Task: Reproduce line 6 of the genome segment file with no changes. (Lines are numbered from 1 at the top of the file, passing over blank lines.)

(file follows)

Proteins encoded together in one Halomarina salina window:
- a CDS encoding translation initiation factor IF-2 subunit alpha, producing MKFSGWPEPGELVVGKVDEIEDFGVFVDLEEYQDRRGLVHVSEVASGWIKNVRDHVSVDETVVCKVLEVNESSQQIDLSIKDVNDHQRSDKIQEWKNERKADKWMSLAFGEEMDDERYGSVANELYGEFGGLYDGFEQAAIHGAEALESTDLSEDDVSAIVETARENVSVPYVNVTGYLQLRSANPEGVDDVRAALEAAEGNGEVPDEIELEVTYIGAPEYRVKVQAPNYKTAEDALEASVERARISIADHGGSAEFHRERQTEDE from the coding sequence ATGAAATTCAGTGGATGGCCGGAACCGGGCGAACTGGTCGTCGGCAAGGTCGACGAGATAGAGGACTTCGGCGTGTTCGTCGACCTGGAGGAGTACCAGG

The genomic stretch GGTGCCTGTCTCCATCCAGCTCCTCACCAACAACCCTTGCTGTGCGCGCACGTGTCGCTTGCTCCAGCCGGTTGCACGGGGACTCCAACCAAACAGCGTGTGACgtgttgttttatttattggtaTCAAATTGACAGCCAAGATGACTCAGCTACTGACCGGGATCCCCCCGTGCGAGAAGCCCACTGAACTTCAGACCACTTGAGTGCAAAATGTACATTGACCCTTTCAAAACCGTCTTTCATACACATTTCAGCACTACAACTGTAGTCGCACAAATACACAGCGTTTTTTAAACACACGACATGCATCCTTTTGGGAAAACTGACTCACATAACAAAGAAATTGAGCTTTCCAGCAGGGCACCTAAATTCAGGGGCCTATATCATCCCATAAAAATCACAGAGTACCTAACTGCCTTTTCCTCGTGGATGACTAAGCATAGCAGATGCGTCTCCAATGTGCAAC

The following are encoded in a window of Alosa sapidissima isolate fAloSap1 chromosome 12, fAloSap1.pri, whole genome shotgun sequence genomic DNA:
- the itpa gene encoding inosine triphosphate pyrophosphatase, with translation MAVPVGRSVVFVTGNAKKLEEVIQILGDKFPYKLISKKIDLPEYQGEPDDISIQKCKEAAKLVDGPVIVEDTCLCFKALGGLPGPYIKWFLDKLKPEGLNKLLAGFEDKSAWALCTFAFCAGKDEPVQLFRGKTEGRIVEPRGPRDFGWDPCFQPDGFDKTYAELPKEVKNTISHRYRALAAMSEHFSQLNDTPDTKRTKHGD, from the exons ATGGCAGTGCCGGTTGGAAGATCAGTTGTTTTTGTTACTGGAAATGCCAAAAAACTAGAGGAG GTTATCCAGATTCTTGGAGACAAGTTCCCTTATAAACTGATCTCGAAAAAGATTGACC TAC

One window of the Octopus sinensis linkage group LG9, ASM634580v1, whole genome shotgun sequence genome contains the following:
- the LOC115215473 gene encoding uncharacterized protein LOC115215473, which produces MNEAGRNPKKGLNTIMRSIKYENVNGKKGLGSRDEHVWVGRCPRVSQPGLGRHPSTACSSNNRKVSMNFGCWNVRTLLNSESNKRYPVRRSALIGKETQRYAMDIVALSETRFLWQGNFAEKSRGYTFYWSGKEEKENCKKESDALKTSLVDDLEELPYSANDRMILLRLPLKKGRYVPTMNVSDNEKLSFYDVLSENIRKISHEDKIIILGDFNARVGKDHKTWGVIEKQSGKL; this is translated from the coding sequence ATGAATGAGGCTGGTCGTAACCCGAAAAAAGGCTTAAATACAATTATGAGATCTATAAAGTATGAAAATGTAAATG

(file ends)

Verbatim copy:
One window of the Octopus sinensis linkage group LG9, ASM634580v1, whole genome shotgun sequence genome contains the following: